That’s the problem with using evolution. It can turn on you as quickly and easily as it turned on the dinosaurs.
Kirk's question and the 747 analogy assume a situation where the randomly changed stock algorithms are set free on the stock market without first being tested. Naturally, anything assembled entirely at random is likely to fail, so the 747 analogy seems reasonable if you don't look too closely. In reality however, every competent design process has a testing phase. Computer programmers subject their software to QA testing. Car and aircraft designers put their prototypes and scale models in wind tunnels. New car models are road tested before going into production. If the testing and winnowing, were skipped in any of these situations, disaster would result.
Kirk has to misrepresent fundamental principles of evolution to argue against it. Evolution is, according to the theories current as of this writing, the result of natural selection winnowing the chaos of random change. For Kirk's question to even make sense he has to pretend a major component of evolution simply does not happen.
To answer Kirk, the accumulation of random changes described in Kirk's question can result in a rational, thinking human being because the 4 Billion plus years of random mutations have been tested, culled, winnowed and filtered through 4 Billion plus years of natural selection. Each change has been tested against a cruel, uncaring universe. Some changes granted our ancestors an advantage the allowed them, and their mutation, to thrive.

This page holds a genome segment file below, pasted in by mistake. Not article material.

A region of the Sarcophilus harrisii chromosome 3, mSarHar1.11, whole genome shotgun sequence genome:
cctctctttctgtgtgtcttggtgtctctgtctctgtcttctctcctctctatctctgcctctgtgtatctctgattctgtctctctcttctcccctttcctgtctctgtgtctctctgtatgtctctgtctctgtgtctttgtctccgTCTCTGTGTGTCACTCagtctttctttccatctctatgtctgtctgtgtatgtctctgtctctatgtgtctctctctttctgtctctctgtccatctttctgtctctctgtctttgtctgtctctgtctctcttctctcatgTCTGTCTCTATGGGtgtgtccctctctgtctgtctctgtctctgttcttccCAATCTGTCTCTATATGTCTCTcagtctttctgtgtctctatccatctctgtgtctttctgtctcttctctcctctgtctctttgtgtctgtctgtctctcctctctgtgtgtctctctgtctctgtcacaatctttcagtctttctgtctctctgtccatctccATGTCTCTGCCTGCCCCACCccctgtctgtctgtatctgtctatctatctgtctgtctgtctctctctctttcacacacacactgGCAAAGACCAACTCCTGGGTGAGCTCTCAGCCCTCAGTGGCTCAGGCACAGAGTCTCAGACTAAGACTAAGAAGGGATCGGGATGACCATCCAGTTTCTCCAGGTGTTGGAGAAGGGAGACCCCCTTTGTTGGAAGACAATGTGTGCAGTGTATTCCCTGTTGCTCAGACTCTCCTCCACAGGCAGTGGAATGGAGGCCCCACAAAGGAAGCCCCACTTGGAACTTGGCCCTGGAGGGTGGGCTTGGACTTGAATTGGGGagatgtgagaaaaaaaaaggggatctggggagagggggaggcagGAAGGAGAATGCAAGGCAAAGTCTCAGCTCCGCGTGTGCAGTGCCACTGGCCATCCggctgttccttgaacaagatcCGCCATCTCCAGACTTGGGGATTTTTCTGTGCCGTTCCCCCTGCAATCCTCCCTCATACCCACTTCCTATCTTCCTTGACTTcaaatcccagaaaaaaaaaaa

A common counter argument is that not all changes result in a reproductive or survival advantage. How, for example, could variations in eye color grant a reproductive advantage? Setting aside romantic notions of a Neanderthal woman choosing a mate because he had prettier eyes, we come to the fact that some random changes survive and thrive because they happened to piggyback on another advantage. Tail fins on cars were popular in the 1940’s and 1950's despite the fact that automotive tail fins injured a few kids. They survived for a while however, not just because people liked how they looked, but because safety was not yet critical enough a pressure to drive cars that sidelined that concern off the market. Once safety, and the liability of your car’s tail fin poking a kid’s eye out, became concerns, tail fins in automotive design became a disadvantage, and people naturally selected vehicles without them.
To make the “tornado in a junkyard” analogy better reflect reality, you have to imagine a series of daily tornadoes, each one changing parts that are already attached to multiple vehicles. The tornado isn’t building one object, but billions all at once. Between tornadoes, the vehicles are used to try and accomplish goals. Those that work better than their peers are given another chance to be changed by the tornado the next day. Those that fail, get ripped apart and used for raw materials. The process is repeated for millions of years. The testing phase is a critical component Kirk, and the original “tornado in a junkyard” analogy, have to ignore to make their case.